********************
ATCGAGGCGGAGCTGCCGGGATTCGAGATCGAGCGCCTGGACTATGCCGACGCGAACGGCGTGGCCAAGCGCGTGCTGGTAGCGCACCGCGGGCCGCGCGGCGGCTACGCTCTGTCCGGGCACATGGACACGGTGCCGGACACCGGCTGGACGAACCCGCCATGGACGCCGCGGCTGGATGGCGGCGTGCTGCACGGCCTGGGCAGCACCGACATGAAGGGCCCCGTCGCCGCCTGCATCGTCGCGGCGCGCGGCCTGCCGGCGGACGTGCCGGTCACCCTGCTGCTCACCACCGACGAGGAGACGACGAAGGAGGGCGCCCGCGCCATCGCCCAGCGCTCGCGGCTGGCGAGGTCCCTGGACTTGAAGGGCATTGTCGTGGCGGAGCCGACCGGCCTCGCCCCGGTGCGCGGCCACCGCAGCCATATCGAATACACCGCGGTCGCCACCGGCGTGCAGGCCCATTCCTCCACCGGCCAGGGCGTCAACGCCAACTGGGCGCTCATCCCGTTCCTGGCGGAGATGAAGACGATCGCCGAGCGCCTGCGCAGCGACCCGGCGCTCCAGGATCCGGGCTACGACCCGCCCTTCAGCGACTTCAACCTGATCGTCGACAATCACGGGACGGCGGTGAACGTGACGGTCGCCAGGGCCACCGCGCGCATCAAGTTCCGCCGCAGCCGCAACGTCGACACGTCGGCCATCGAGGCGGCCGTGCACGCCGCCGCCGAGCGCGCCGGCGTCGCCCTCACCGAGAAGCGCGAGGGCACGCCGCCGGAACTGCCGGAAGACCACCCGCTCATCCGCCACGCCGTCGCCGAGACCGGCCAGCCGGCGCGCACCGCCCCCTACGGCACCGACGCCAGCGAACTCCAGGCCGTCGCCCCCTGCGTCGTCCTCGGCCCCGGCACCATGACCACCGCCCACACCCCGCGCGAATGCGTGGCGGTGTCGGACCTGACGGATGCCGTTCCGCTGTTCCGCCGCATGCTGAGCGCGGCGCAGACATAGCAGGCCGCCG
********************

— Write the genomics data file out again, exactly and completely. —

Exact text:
ATCGAGGCGGAGCTGCCGGGATTCGAGATCGAGCGCCTGGACTATGCCGACGCGAACGGCGTGGCCAAGCGCGTGCTGGTAGCGCACCGCGGGCCGCGCGGCGGCTACGCTCTGTCCGGGCACATGGACACGGTGCCGGACACCGGCTGGACGAACCCGCCATGGACGCCGCGGCTGGATGGCGGCGTGCTGCACGGCCTGGGCAGCACCGACATGAAGGGCCCCGTCGCCGCCTGCATCGTCGCGGCGCGCGGCCTGCCGGCGGACGTGCCGGTCACCCTGCTGCTCACCACCGACGAGGAGACGACGAAGGAGGGCGCCCGCGCCATCGCCCAGCGCTCGCGGCTGGCGAGGTCCCTGGACTTGAAGGGCATTGTCGTGGCGGAGCCGACCGGCCTCGCCCCGGTGCGCGGCCACCGCAGCCATATCGAATACACCGCGGTCGCCACCGGCGTGCAGGCCCATTCCTCCACCGGCCAGGGCGTCAACGCCAACTGGGCGCTCATCCCGTTCCTGGCGGAGATGAAGACGATCGCCGAGCGCCTGCGCAGCGACCCGGCGCTCCAGGATCCGGGCTACGACCCGCCCTTCAGCGACTTCAACCTGATCGTCGACAATCACGGGACGGCGGTGAACGTGACGGTCGCCAGGGCCACCGCGCGCATCAAGTTCCGCCGCAGCCGCAACGTCGACACGTCGGCCATCGAGGCGGCCGTGCACGCCGCCGCCGAGCGCGCCGGCGTCGCCCTCACCGAGAAGCGCGAGGGCACGCCGCCGGAACTGCCGGAAGACCACCCGCTCATCCGCCACGCCGTCGCCGAGACCGGCCAGCCGGCGCGCACCGCCCCCTACGGCACCGACGCCAGCGAACTCCAGGCCGTCGCCCCCTGCGTCGTCCTCGGCCCCGGCACCATGACCACCGCCCACACCCCGCGCGAATGCGTGGCGGTGTCGGACCTGACGGATGCCGTTCCGCTGTTCCGCCGCATGCTGAGCGCGGCGCAGACATAGCAGGCCGCCG